Amid a semi-documentary portrait of New York and its people, Jean Dexter, an attractive blonde model, is murdered in her apartment. Homicide detectives Dan Muldoon and Jimmy Halloran ... See full summary »
In flashback, New York nightclub pianist Al Roberts hitchhikes to Hollywood to join his girl Sue. On a rainy night, the sleazy gambler he's riding with mysteriously dies; afraid of the police, Roberts takes the man's identity. But thanks to a blackmailing dame, Roberts' every move plunges him deeper into trouble... Written by
Rod Crawford <email@example.com>
Al Roberts (Tom Neal) is a depressed NYC piano player whose girlfriend leaves him to try her luck in CA. He follows her by hitchhiking his way. He's picked up by a man who (inexplicably) dies while Al is driving. Naturally Al does everything wrong...like dumping the body and then picking up Vera (Ann Savage) a totally amoral woman. Then things barrel horribly out of control.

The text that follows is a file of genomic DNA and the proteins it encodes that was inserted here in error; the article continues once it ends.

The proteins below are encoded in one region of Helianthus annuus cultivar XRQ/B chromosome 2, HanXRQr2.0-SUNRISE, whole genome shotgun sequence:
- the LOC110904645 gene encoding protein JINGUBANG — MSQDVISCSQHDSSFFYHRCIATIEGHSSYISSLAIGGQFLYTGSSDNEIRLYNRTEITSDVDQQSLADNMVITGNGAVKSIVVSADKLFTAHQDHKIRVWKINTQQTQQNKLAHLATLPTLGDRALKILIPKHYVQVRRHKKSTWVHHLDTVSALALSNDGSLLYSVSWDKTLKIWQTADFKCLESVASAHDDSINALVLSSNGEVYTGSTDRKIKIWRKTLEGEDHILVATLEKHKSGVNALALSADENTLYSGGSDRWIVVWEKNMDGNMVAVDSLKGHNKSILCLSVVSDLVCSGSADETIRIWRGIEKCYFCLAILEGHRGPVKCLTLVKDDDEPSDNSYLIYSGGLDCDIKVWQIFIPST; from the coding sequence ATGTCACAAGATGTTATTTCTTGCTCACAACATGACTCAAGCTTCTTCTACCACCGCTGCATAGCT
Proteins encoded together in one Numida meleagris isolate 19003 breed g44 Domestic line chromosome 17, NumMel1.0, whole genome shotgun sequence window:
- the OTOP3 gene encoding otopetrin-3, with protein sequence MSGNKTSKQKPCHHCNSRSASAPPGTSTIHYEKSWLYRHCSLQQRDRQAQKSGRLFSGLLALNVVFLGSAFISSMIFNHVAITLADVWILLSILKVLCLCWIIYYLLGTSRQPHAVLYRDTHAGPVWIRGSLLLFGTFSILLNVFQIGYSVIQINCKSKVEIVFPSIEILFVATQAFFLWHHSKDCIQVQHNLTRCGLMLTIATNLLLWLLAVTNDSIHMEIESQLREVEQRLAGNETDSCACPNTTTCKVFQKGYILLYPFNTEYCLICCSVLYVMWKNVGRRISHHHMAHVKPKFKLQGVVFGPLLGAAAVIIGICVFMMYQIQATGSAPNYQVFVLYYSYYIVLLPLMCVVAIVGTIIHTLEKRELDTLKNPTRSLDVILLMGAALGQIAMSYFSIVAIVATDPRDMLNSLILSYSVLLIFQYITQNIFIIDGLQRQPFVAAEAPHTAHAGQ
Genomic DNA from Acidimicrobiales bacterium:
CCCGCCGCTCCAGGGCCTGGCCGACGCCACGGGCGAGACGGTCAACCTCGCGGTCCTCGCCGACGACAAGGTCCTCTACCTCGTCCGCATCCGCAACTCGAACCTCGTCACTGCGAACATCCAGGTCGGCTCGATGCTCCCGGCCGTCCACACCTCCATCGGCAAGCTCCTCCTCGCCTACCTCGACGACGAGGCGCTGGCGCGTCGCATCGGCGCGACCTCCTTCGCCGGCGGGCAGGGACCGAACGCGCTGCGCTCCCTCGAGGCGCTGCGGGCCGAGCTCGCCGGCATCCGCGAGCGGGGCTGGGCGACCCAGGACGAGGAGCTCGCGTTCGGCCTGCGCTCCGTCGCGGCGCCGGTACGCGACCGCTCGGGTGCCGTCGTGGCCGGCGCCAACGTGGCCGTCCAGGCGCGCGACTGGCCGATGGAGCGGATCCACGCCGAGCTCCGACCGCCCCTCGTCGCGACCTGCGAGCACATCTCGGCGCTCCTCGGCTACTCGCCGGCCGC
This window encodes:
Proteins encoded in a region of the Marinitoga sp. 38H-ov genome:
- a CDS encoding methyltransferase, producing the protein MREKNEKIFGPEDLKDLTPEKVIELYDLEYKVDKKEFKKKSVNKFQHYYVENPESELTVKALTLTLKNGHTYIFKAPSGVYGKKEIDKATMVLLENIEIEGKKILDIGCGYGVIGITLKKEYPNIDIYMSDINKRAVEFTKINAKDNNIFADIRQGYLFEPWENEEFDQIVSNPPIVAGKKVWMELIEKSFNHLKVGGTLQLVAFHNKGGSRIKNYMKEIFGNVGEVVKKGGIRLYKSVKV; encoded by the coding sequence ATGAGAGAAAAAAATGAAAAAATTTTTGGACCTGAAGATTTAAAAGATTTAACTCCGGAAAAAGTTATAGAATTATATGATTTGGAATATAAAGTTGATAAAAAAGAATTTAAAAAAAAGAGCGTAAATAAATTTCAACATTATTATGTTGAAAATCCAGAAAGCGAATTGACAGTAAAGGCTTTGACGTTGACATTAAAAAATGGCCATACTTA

You can quibble about plot points (a certain death is highly implausible) but this IS a masterpiece of the genre. It's one of the grimmest film noirs of its time. It was made by a poverty row studio (PRC) on no budget. Actually the lack of budget helps the story--everything appears dark and grim fitting the tone of the story. Also they had an excellent director (Edgar G. Ulmer) and a great script by Martin Goldsmith. Also Neal was very good as Roberts and Savage is exceptional as Vera (there's a scene where she explodes at Roberts in a car which is truly scary). It's also all wrapped up in a tight economical 69 minutes. This has deservedly been a cult movie for many years.
Good luck finding a clear print with good sound.
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